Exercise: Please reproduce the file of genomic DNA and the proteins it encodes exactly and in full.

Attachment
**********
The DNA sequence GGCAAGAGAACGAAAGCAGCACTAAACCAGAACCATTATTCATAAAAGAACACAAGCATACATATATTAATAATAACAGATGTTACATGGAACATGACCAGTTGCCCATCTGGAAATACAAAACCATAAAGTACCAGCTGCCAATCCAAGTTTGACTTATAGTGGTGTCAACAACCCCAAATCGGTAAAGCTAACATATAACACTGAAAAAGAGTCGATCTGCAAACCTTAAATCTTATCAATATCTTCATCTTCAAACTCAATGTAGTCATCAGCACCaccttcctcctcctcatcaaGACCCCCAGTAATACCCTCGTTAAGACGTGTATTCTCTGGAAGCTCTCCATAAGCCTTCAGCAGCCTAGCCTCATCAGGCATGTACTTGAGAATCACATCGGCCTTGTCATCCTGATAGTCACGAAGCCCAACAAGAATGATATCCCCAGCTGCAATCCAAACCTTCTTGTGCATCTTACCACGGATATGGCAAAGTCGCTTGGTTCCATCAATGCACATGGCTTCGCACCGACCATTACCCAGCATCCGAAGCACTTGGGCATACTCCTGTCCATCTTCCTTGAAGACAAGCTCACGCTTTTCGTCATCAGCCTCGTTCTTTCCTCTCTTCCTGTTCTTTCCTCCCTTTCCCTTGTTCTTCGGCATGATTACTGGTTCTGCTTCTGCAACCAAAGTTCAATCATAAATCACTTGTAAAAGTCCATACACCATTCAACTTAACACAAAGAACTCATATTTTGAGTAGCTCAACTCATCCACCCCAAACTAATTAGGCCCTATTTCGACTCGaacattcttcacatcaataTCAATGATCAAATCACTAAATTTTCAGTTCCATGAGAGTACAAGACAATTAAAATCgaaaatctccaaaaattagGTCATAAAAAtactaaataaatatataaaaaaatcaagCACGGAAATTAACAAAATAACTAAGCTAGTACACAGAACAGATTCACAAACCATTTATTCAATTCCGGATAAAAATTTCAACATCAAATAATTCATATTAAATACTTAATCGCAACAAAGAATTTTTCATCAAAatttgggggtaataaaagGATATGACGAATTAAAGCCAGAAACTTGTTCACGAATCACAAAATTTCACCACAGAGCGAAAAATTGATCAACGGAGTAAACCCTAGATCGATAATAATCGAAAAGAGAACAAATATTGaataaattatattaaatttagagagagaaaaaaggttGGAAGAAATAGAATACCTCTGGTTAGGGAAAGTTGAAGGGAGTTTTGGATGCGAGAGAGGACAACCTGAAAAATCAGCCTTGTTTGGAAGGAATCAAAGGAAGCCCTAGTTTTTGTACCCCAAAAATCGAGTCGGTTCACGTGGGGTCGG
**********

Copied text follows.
The DNA sequence GGCAAGAGAACGAAAGCAGCACTAAACCAGAACCATTATTCATAAAAGAACACAAGCATACATATATTAATAATAACAGATGTTACATGGAACATGACCAGTTGCCCATCTGGAAATACAAAACCATAAAGTACCAGCTGCCAATCCAAGTTTGACTTATAGTGGTGTCAACAACCCCAAATCGGTAAAGCTAACATATAACACTGAAAAAGAGTCGATCTGCAAACCTTAAATCTTATCAATATCTTCATCTTCAAACTCAATGTAGTCATCAGCACCaccttcctcctcctcatcaaGACCCCCAGTAATACCCTCGTTAAGACGTGTATTCTCTGGAAGCTCTCCATAAGCCTTCAGCAGCCTAGCCTCATCAGGCATGTACTTGAGAATCACATCGGCCTTGTCATCCTGATAGTCACGAAGCCCAACAAGAATGATATCCCCAGCTGCAATCCAAACCTTCTTGTGCATCTTACCACGGATATGGCAAAGTCGCTTGGTTCCATCAATGCACATGGCTTCGCACCGACCATTACCCAGCATCCGAAGCACTTGGGCATACTCCTGTCCATCTTCCTTGAAGACAAGCTCACGCTTTTCGTCATCAGCCTCGTTCTTTCCTCTCTTCCTGTTCTTTCCTCCCTTTCCCTTGTTCTTCGGCATGATTACTGGTTCTGCTTCTGCAACCAAAGTTCAATCATAAATCACTTGTAAAAGTCCATACACCATTCAACTTAACACAAAGAACTCATATTTTGAGTAGCTCAACTCATCCACCCCAAACTAATTAGGCCCTATTTCGACTCGaacattcttcacatcaataTCAATGATCAAATCACTAAATTTTCAGTTCCATGAGAGTACAAGACAATTAAAATCgaaaatctccaaaaattagGTCATAAAAAtactaaataaatatataaaaaaatcaagCACGGAAATTAACAAAATAACTAAGCTAGTACACAGAACAGATTCACAAACCATTTATTCAATTCCGGATAAAAATTTCAACATCAAATAATTCATATTAAATACTTAATCGCAACAAAGAATTTTTCATCAAAatttgggggtaataaaagGATATGACGAATTAAAGCCAGAAACTTGTTCACGAATCACAAAATTTCACCACAGAGCGAAAAATTGATCAACGGAGTAAACCCTAGATCGATAATAATCGAAAAGAGAACAAATATTGaataaattatattaaatttagagagagaaaaaaggttGGAAGAAATAGAATACCTCTGGTTAGGGAAAGTTGAAGGGAGTTTTGGATGCGAGAGAGGACAACCTGAAAAATCAGCCTTGTTTGGAAGGAATCAAAGGAAGCCCTAGTTTTTGTACCCCAAAAATCGAGTCGGTTCACGTGGGGTCGG